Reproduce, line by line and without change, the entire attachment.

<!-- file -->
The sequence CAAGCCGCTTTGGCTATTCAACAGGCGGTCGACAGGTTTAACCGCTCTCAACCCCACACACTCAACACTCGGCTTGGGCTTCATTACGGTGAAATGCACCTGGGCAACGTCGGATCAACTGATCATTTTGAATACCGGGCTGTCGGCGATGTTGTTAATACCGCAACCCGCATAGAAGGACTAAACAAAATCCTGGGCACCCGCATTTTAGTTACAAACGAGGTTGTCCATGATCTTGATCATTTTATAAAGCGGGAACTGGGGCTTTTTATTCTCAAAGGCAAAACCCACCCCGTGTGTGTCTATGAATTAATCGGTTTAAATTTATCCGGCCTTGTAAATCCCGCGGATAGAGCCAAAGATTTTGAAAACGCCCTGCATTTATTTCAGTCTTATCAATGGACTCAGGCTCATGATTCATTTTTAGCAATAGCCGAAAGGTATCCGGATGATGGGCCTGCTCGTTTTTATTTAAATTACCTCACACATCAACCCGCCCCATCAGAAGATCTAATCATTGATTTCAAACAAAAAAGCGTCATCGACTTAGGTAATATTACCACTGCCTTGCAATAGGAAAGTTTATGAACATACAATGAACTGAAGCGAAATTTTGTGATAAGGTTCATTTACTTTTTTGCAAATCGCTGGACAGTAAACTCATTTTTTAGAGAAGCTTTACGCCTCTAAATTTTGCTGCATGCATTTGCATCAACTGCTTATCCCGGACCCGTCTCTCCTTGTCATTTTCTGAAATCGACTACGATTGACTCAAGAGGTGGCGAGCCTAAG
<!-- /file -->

The sequence CAAGCCGCTTTGGCTATTCAACAGGCGGTCGACAGGTTTAACCGCTCTCAACCCCACACACTCAACACTCGGCTTGGGCTTCATTACGGTGAAATGCACCTGGGCAACGTCGGATCAACTGATCATTTTGAATACCGGGCTGTCGGCGATGTTGTTAATACCGCAACCCGCATAGAAGGACTAAACAAAATCCTGGGCACCCGCATTTTAGTTACAAACGAGGTTGTCCATGATCTTGATCATTTTATAAAGCGGGAACTGGGGCTTTTTATTCTCAAAGGCAAAACCCACCCCGTGTGTGTCTATGAATTAATCGGTTTAAATTTATCCGGCCTTGTAAATCCCGCGGATAGAGCCAAAGATTTTGAAAACGCCCTGCATTTATTTCAGTCTTATCAATGGACTCAGGCTCATGATTCATTTTTAGCAATAGCCGAAAGGTATCCGGATGATGGGCCTGCTCGTTTTTATTTAAATTACCTCACACATCAACCCGCCCCATCAGAAGATCTAATCATTGATTTCAAACAAAAAAGCGTCATCGACTTAGGTAATATTACCACTGCCTTGCAATAGGAAAGTTTATGAACATACAATGAACTGAAGCGAAATTTTGTGATAAGGTTCATTTACTTTTTTGCAAATCGCTGGACAGTAAACTCATTTTTTAGAGAAGCTTTACGCCTCTAAATTTTGCTGCATGCATTTGCATCAACTGCTTATCCCGGACCCGTCTCTCCTTGTCATTTTCTGAAATCGACTACGATTGACTCAAGAGGTGGCGAGCCTAAG